• [0015]
    In a third variation, the invention further includes the step of using results from the check-and-assessment for generating a list of further things to do for merchandise management.
  • [0016]
    In a fourth variation, the invention further includes the step of using results from the check-and-assessment for generating a list of further things to do to complete merchandise management.
  • [0017]
    In a fifth variation, the invention further includes the step of using results from the check-and-assessment for printing P.O.P. or shelf price tags identified to be missing.
  • [0018]
    In a sixth variation, the invention further includes the step of using results from the check-and-assessment for generating a printed or electronic inventory order.
  • [0019]
    In a seventh variation, the invention further includes a set of sub merchandising tasks involving the use of at least one planogram.
  • [0020]
    In an eighth variation, the check-and-assessment of the plurality of merchandise comprises the steps of: performing at least one sub merchandising task of the set of sub merchandising tasks; and Recording the result of the at least one sub merchandising task.
  • [0021]
    In a ninth variation, the step of combining the set of sub merchandising tasks into a standards manual comprises storing the sub merchandising tasks in a storage of a computer, wherein the computer comprises a processor, memory, further storage, and communication facilities; and the step of conducting a check-and-assessment of the plurality of merchandise using the sub merchandising tasks comprises using a speaker element in electronic communication with the computer for providing a first voice information to the user from the computer and a microphone element in electronic communication with the computer for receiving a second voice information from the user and transmitting said second voice information in electronic form to the computer.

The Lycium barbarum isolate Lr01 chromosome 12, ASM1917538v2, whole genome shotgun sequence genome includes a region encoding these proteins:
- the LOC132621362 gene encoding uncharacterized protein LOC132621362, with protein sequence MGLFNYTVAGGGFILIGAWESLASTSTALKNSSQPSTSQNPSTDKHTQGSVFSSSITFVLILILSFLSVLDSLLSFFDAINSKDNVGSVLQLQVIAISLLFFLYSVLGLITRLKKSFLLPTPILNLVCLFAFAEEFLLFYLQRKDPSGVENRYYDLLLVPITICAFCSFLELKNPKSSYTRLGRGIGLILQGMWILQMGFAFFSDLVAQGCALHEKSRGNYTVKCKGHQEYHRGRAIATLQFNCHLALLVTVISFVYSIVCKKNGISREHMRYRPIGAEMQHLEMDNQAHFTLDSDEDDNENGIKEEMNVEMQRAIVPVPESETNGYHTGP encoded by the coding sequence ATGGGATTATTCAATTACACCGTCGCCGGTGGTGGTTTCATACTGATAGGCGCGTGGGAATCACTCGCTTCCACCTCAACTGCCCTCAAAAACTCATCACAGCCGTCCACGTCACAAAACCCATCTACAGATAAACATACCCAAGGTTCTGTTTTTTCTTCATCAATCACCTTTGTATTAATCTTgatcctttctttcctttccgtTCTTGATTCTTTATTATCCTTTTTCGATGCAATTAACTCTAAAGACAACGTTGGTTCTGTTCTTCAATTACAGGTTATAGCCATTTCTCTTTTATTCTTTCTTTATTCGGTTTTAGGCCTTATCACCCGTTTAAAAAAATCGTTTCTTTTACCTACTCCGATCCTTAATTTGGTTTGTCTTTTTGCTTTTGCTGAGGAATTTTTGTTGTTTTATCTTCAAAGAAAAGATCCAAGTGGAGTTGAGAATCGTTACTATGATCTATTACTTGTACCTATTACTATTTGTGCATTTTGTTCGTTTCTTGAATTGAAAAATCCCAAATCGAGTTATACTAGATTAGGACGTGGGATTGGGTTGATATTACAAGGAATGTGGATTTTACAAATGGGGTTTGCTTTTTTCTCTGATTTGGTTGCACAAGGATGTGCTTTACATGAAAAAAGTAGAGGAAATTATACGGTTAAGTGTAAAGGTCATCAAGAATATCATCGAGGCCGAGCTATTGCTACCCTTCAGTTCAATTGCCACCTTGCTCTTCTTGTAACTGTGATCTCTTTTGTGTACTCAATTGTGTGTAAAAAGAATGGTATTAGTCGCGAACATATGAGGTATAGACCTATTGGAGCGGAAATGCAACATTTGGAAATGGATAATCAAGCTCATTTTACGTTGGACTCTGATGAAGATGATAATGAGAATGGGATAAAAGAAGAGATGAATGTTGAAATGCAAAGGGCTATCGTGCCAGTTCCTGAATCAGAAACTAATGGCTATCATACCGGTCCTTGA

• [0022]
    In accordance to a second aspect, this invention relates to a voice interactive system for assisting a user to manage merchandise for a plurality of merchandise and supporting marketing material, comprising:
  • [0023]
    A computer, comprising a processor, memory, storage, and communication facilities;
  • [0024]
    A speaker element in electronic communication with the computer for providing a first voice information to the user from the computer;
  • [0025]
    A microphone element in electronic communication with the computer for receiving a second voice information from the user and transmitting said second voice information in electronic form to the computer;
  • [0026]
    A file or database containing a plurality of sub merchandising tasks; and
  • [0027]
    Software stored at the computer for performing the steps assisting the user to conduct a check-and-assessment, the steps comprising:
  • [0028]
    Retrieving a sub merchandising task from the file or database;
  • [0029]
    Communicating the sub merchandising task to the user using the speaker element;
  • [0030]
    Receiving a response to the sub merchandising task from the user using the microphone element; and
  • [0031]
    Processing said response.
  • [0032]